NNAMDIYou have wittingly or unwillingly jumped right into the middle of the most rambunctious aspect of the debate of school reform we're having in this country. And a lot of people probably want to know, what do you do in Finland about bad teachers?
SAHLBERGWell, I would like to say that we don't really have too many bad teachers because the selection to teach education is so competitive and rigor. It's not only that you have to be a very top high school graduate before you can enter into the universities to become a teacher, but all of those top students are also very carefully screened by the staff of the faculties in our universities, making sure that they are -- they have a -- kind of an ethical and moral basis for teaching.
SAHLBERGOf course we, if I'm completely honest, we have teachers who are not so good as the good teachers. But we don't have this problem of having bad teachers. Actually, we don't talk about in our language bad teachers. We talk about teachers who need improvement and support probably more than others. But we don't have this issue of having bad teachers in our schools.
NNAMDITom Loveless, we certainly had that as a part of our ongoing dialogue of school reform, bad teachers in the -- in this country. Is it possible that there's no such thing as a bad teacher and what we have are teachers who have not simply been properly trained?
LOVELESSWell, I can say as a former teacher that I did know bad teachers. They simply picked the wrong profession. Whether or not that's -- that animal exists in Finland or not, that's a different question. I'll take Pasi's word for it that there are no bad teachers in Finland. But there are some bad teachers in the United States and what to do with them, as you said, is quite controversial.
LOVELESSI have a question for Pasi, if you don't mind.
LOVELESSIn the United States, Pasi, every time a new international test score comes out, either PISA or TIMSS, every little wiggle that the -- if the United States loses two points, I get five phone calls from reporters saying, you know, what happened? And the one thing I noticed with Finland scores is, yes, they're quite high, but in all three subjects in PISA, reading, math and science, Finland scores went down since it -- the test was last given in 2006.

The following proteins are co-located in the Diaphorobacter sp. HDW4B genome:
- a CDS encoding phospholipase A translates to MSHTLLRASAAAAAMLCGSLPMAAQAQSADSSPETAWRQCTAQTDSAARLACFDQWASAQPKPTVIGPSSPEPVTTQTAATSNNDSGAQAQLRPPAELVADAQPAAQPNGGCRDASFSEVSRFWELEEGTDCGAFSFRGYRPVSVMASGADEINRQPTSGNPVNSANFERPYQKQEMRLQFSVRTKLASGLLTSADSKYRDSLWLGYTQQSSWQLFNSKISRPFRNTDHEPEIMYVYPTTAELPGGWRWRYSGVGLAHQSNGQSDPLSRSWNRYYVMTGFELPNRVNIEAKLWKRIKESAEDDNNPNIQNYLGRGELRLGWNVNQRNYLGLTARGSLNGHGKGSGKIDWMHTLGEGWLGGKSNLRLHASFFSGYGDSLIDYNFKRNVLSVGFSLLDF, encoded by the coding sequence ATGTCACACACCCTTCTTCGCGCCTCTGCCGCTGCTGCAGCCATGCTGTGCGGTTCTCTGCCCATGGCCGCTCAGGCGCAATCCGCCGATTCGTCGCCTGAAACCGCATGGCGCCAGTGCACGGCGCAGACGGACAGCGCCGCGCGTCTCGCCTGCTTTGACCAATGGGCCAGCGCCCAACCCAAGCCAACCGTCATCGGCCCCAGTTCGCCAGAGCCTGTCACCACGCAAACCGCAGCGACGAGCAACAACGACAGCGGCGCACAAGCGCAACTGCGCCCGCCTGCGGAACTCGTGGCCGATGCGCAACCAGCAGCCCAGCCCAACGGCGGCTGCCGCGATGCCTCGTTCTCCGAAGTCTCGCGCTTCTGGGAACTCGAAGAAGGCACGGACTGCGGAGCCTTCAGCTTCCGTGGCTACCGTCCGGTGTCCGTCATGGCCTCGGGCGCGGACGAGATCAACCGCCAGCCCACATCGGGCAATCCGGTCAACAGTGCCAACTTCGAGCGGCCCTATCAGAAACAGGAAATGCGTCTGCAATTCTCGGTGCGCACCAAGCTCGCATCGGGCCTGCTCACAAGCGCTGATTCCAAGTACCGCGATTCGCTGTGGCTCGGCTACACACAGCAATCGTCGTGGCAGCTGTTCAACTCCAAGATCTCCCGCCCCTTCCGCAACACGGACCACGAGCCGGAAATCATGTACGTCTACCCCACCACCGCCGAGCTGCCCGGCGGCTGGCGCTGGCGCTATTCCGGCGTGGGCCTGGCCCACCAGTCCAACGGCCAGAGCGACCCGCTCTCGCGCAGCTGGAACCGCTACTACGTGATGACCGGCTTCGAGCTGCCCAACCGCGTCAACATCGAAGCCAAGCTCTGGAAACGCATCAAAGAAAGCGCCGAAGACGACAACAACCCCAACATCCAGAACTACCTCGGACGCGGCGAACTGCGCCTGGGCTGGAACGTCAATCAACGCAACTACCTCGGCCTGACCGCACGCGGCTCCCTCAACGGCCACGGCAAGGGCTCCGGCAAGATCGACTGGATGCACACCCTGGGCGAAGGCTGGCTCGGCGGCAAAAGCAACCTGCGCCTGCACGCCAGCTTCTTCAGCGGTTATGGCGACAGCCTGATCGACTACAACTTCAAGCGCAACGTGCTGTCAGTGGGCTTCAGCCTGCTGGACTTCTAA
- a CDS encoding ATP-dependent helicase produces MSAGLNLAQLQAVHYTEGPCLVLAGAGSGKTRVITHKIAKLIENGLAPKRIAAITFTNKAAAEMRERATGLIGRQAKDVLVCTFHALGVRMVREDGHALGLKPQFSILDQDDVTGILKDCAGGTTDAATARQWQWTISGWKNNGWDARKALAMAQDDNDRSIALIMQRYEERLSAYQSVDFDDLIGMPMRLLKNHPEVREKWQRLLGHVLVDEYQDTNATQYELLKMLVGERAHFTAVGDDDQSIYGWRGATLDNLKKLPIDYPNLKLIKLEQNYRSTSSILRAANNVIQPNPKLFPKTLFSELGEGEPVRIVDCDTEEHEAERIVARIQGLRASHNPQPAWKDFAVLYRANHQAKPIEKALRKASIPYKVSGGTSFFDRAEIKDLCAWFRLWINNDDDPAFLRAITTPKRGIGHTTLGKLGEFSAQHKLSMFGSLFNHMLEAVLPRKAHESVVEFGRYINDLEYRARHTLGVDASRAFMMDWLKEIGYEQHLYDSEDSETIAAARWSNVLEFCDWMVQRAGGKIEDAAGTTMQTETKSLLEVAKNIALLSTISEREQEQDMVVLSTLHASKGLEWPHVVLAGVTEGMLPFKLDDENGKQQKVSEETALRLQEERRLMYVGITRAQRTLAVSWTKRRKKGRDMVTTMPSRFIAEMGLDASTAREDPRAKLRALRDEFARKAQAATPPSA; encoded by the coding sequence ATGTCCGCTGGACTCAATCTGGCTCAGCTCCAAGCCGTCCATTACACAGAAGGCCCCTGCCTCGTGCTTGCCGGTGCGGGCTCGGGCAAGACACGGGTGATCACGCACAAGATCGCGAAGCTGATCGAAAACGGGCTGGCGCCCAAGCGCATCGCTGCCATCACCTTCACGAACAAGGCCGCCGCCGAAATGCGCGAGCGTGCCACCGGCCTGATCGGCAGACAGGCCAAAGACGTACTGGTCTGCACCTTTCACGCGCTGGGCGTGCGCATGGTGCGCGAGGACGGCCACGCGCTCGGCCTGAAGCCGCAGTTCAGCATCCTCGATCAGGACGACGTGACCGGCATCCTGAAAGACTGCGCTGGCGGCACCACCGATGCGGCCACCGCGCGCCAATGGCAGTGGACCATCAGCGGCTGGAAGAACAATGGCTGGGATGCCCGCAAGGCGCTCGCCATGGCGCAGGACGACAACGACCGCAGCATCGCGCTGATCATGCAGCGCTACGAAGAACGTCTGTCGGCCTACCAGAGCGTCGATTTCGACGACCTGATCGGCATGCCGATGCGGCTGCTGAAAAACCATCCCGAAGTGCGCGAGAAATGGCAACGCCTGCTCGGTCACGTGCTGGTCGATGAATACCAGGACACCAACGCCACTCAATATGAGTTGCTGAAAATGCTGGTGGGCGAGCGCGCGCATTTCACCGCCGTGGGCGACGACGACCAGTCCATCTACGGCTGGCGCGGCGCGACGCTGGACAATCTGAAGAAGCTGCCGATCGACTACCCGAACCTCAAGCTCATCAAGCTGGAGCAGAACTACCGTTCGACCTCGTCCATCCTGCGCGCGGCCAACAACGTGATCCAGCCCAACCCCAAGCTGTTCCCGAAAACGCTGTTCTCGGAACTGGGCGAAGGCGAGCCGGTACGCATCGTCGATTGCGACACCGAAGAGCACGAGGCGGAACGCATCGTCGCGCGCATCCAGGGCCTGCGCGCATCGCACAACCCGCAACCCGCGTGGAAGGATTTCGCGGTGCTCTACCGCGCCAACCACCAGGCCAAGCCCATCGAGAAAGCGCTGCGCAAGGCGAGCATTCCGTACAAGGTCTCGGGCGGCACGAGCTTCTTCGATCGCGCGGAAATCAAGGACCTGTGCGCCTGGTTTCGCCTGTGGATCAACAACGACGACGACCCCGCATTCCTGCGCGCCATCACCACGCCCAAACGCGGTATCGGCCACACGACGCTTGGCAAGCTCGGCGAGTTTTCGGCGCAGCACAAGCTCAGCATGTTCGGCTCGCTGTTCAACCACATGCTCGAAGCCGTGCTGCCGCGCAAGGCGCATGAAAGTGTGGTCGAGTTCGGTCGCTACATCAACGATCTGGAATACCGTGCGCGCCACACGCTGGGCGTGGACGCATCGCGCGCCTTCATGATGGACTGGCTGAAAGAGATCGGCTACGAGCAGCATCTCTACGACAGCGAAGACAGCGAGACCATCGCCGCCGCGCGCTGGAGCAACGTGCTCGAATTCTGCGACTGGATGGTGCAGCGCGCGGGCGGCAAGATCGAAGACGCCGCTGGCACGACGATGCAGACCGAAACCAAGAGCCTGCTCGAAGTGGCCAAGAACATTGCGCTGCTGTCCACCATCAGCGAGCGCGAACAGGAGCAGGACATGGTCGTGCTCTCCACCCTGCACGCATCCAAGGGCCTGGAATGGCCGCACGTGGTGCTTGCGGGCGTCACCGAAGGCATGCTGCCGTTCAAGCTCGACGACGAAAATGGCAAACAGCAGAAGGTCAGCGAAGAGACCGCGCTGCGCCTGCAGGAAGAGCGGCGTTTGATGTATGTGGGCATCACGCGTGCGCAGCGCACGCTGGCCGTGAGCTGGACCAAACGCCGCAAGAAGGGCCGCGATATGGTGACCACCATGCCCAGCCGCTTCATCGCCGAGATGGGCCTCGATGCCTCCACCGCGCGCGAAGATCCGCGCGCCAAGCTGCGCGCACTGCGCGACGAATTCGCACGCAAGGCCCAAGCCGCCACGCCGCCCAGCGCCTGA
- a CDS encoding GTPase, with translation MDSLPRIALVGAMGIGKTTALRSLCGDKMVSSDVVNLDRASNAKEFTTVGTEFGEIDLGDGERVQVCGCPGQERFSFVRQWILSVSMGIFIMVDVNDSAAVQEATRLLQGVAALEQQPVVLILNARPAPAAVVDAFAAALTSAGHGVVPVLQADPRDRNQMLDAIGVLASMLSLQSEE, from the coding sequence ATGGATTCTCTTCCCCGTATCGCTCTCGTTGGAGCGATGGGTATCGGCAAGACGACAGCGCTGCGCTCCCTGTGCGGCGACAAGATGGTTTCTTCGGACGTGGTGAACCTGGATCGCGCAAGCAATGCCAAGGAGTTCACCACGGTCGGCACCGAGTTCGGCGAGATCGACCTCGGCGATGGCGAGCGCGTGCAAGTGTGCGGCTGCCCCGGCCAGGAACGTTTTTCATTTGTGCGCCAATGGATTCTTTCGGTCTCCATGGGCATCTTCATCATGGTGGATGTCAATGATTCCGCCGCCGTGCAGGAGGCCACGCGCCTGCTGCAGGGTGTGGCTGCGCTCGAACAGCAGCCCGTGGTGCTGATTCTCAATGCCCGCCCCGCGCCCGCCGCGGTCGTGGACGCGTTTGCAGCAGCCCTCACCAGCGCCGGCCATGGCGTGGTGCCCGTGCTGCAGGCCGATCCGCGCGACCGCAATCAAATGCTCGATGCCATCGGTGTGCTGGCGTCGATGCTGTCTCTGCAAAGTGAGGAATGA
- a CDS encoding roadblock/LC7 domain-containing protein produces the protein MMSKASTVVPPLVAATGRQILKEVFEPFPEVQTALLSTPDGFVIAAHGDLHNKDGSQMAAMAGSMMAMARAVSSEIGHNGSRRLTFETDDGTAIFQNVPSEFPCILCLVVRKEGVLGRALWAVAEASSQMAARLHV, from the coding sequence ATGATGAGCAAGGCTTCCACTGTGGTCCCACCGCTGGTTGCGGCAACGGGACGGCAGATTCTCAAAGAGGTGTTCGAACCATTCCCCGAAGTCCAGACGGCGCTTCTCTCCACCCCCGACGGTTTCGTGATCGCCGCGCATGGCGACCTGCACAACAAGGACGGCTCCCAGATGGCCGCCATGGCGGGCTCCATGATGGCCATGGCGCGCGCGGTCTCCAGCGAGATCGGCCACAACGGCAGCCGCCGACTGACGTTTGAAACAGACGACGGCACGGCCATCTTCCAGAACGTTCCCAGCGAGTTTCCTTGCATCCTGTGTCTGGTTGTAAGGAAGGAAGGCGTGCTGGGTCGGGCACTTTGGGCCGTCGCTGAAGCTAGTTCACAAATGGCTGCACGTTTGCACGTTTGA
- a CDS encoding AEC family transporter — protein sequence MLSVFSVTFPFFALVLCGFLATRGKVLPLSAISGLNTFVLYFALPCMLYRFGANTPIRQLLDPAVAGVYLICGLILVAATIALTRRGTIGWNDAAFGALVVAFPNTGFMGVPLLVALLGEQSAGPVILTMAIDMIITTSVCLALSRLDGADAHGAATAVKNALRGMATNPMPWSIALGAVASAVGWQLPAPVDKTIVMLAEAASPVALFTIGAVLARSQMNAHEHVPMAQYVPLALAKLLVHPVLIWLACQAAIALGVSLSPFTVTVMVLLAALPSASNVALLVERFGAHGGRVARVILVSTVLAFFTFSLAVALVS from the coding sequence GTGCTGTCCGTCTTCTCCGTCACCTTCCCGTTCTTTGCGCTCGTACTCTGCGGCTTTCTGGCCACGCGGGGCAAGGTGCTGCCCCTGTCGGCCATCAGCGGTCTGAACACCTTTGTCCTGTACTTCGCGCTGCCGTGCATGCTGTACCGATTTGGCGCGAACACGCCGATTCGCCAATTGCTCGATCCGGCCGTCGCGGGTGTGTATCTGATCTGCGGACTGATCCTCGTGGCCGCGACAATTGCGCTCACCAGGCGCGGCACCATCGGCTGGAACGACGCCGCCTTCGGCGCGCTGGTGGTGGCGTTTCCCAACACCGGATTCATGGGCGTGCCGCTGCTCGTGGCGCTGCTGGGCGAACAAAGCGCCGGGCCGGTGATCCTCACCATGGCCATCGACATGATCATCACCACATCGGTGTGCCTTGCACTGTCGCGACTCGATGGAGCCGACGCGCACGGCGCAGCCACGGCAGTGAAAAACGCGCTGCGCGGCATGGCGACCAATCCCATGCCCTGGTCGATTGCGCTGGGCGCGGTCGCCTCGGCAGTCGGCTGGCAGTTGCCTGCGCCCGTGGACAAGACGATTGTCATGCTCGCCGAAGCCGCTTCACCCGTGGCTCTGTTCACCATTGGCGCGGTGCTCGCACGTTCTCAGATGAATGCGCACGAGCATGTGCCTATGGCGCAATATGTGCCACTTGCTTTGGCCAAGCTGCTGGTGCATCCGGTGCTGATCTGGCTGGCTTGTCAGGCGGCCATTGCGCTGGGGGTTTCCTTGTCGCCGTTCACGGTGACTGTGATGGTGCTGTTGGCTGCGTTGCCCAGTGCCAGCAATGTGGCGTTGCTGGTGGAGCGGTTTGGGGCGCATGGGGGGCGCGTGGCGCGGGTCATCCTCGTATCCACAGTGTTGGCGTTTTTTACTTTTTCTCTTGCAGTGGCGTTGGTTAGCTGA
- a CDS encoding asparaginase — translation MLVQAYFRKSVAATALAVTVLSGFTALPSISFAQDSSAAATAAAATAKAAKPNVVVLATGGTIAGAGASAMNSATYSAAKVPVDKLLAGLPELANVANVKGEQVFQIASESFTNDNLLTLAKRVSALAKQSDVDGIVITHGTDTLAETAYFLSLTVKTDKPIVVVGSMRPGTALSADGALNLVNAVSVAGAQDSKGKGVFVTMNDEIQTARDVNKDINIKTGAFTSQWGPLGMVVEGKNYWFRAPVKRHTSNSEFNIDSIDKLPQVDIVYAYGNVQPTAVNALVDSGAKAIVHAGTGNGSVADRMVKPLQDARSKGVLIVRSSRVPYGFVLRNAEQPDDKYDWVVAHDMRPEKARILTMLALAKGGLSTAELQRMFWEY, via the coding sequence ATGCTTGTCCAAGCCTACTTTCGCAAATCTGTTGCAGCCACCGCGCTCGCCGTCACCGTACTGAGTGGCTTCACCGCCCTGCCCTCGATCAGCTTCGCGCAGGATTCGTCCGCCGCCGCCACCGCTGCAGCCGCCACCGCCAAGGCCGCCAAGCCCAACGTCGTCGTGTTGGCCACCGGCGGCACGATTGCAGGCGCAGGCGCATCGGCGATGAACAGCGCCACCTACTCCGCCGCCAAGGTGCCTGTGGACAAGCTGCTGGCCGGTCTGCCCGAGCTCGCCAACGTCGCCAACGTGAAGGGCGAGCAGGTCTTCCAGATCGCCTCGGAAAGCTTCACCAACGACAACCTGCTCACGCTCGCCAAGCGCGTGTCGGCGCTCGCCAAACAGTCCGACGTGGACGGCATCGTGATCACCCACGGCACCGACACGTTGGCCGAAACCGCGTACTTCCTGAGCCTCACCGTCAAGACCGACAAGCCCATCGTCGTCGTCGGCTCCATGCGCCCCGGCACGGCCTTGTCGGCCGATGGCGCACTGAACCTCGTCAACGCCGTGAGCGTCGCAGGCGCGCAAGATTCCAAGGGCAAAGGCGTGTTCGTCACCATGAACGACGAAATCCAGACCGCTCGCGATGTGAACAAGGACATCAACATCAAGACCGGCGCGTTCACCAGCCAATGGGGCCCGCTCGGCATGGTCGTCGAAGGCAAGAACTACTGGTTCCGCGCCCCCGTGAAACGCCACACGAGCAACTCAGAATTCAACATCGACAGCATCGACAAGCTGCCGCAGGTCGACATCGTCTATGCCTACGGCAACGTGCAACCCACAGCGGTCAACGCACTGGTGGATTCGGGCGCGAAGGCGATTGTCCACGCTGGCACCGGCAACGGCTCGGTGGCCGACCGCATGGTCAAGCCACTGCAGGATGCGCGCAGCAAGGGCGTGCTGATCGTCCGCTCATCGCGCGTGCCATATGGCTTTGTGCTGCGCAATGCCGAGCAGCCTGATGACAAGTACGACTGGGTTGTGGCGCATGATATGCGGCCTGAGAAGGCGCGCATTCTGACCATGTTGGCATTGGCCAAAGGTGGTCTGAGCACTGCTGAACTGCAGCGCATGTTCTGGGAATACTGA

LOVELESSSo did anybody in Finland raise the question or wring -- just wring their hands a little bit and say, you know, our test scores are good, but they didn't go up, they actually went down from the last administration of the test. Any coverage like that in the press?
SAHLBERGYeah. Well, this is a good question. This time, the whole 2009 PISA results went through the media with very little notion on this. And if you look at the -- Finland's performance in the previous PISAs -- three previous PISAs, we have been climbing up, unlike most other countries who have had kind of a fluctuation. I think the only notion that we had in -- both in our media and in our professional community was not really related to the students average test scores, but we were -- we were worried about the sign that we also had through our own research here that we are seeing now the widening gap of the equity wise in the performance of our system, meaning that the -- although we still have the smallest between school variation in students performance, but it's widening.
SAHLBERGAnd this is exactly the same signal that PISA is showing that we have through our own research. And we are much more worried about this, this widening gap between the schools and also between the individuals. Particularly we are worried this time about the huge difference that we have between the boys and girls in reading. And we are much more focusing on these things than trying to, you know, catch up these few points of the national average.
NNAMDIAndreas Schleicher, there are those who say that in the U.S. we have a lot of good schools and a lot of bad schools. We don't have, it would appear, that many in-between schools. Care to address that?
SCHLEICHERWell, actually there is significant variability in school performance. It's not actually exceptional. Like, the United States is neither very strong at the very top, nor very pronounced at the very bottom of the schools, but there is variability in school performance. There is variability in resourcing. I mean, one of the things that you see in the United States that you see in very few other countries is that poorer schools also get less resources.